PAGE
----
I’m trying to find a story on the shooting, but so far it seems “violent maniac” might not be too far off.Report

              • Chris in reply to Chris says:

                This is a short, interesting account of his life and career. It includes this:

                Prize fights were often intervened as boxing was illegal until 1901, so Coburn was no stranger to the law, and upon his return to America without a livelihood other than his fists, his run-ins with the NYPD reached barbaric proportions.

                Unfortunately, and as is so often the case with boxers even today, a life of crime ensued for Coburn, and he served six and a half years of a 10-year sentence in Auburn Prison for the attempted murder of a policeman in 1877.

                It was to be by far the biggest sentence of many short stints in jail, but his criminal misgivings failed to jeopardise his place among the sport’s greats, as Coburn was inducted into the International Boxing Hall of Fame under the “pioneer” category in 2013.


              • greginak in reply to Chris says:

                That is really interesting stuff. So much history there.Report

              • Richard Hershberger in reply to Chris says:

                OK, I looked him up. HIs boxing days were in the 1860s, and this was old-school bare knuckle boxing. He claimed the championship from John Heenan. Heenan was a major figure, known as the Benicia Boy. There were baseball clubs in the 1850s named after him. (On the other hand, there were no fewer than four clubs named after a chess champion: things were different then.) Coburn’s claim was weak. He challenged Heenan, but they never fought. I don’t know the protocols for such things in that era. Later on he fought Jem Mace, who was another top fighter of the era. So Coburn was up there, as such things go.

                He was inducted in 2013 into the International Boxing Hall of Fame. Apparently shooting a cop isn’t considered a disqualification. But then again, who would think it did?Report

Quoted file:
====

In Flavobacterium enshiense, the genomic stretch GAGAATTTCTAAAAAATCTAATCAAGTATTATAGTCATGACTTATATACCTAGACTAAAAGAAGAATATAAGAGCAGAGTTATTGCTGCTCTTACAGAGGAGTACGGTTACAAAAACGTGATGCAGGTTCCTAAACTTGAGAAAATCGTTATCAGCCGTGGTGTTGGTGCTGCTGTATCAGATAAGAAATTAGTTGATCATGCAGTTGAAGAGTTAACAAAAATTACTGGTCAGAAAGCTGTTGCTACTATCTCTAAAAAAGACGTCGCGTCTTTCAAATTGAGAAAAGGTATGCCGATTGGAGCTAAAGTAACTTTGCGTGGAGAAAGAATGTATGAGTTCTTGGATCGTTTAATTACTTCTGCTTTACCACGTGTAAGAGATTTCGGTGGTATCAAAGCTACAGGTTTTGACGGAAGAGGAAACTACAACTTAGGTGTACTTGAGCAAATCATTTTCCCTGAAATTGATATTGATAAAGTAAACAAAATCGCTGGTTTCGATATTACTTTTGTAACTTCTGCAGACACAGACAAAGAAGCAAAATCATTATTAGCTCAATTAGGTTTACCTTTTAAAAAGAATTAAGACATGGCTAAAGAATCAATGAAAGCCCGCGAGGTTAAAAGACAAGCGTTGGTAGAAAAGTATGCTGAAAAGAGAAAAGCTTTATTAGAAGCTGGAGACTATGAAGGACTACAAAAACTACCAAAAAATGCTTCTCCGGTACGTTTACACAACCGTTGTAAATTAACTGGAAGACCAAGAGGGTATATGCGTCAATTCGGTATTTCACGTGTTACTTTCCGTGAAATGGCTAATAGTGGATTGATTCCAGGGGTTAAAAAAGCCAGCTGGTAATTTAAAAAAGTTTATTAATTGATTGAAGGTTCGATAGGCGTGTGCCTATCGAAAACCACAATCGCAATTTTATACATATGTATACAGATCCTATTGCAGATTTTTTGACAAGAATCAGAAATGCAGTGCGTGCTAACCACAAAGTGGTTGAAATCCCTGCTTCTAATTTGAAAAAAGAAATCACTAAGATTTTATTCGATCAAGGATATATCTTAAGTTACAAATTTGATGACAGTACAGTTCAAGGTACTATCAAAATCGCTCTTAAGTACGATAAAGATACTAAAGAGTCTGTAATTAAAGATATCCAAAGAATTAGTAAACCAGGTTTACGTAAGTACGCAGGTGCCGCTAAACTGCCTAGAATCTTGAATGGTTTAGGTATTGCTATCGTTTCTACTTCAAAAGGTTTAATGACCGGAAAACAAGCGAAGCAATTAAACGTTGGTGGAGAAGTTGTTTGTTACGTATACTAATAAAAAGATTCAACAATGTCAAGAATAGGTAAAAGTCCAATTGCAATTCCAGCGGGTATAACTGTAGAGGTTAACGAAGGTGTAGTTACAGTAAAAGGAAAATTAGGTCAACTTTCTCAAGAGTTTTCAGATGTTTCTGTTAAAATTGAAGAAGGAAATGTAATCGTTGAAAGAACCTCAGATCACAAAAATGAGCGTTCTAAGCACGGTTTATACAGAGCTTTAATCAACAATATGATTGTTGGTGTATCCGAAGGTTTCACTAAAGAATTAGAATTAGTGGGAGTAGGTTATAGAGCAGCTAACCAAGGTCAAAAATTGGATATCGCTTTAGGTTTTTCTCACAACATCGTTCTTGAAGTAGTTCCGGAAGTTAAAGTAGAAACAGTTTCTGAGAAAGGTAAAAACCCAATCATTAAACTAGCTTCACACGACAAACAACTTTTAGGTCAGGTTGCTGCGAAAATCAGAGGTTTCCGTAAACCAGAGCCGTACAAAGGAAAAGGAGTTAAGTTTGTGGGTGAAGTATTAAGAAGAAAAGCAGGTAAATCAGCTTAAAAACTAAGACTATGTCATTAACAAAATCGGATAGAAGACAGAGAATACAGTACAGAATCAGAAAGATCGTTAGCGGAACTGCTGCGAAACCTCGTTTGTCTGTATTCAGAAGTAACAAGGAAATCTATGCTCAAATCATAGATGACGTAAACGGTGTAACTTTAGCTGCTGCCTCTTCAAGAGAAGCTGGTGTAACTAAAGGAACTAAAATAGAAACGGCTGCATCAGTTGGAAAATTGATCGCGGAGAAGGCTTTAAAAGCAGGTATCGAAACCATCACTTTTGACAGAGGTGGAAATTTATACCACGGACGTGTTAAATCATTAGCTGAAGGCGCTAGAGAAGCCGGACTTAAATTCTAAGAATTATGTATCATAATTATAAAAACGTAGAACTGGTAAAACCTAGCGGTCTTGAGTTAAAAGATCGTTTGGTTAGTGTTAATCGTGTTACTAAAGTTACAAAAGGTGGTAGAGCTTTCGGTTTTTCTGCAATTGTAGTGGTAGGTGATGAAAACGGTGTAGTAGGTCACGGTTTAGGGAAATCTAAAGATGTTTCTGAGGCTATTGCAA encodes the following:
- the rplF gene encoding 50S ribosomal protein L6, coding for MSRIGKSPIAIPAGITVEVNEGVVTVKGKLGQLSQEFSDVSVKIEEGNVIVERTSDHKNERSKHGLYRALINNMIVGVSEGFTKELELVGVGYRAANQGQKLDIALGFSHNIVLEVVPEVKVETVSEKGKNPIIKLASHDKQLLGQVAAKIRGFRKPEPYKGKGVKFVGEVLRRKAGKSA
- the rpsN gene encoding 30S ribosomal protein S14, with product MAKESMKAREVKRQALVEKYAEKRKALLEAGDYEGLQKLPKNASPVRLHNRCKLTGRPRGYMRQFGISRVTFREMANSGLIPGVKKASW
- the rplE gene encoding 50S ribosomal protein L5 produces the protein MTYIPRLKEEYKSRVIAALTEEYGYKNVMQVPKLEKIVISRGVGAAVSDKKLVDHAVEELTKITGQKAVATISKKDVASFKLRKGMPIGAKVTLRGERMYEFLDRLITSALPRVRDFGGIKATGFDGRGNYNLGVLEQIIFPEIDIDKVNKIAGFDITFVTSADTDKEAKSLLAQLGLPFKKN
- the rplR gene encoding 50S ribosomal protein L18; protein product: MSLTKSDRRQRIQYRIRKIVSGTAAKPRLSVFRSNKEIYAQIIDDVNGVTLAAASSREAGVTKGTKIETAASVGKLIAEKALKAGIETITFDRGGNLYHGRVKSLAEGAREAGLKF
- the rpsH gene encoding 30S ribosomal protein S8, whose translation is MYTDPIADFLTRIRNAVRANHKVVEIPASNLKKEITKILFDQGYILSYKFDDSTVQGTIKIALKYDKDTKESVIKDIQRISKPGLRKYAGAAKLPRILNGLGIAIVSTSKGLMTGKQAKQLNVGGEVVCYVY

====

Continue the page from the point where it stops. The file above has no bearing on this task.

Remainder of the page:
• Chris in reply to Richard Hershberger says:

                From what I’ve read (which is just a couple articles), Heenan retired rather than fight him, and Coburn then defended his title for a few years. The first Mace fight, which never happened because Mace just didn’t show up, is what ultimately ruined him financially and, it seems personally, and when they ended up actually fighting things were already well down hill for him.Report

              • Richard Hershberger in reply to Chris says:

                It’s hard to say. There was a lot of posturing and newspaper bluster. It’s not as if there was any governing authority. It would be entirely within the character of the age for Heenan to retire, and Coburn to claim that this was because Heenan was scared, and therefore claim the championship.

                If you are interested in boxing of the era, look up John Morrissey. It will make your teeth curl: Gangs of New York stuff. Also, Congress. Stipulating to the distinction.Report

  4. Just because I was curious, of the three team that seem to have employed Henderson in 1883:

    * The NL Philadelphias, where he started and played just two games, finished 17-81. This was the inaugural season for the team later known as the Phillies. The gradually got better, but didn’t win a pennant until 1915. (And then another one in 1950.)
    * The AA Philadelphia Athletics, whom Baseball Reference claims purchased Henderson contract, though he never played a game for them, finished 66-32, edging out the St. Louis Cardinals (yup, the same ones) for first place. That was the best year they ever had, and the franchise went out of business after the 1890 season
    * The AA Baltimore Orioles (no, not the same ones) finished dead last, 28-68. They would go on to become one of the best teams of the 1890s, long after Henderson was gone. The franchise joined the NL in 1892, but was contracted away after the 1899 season.Report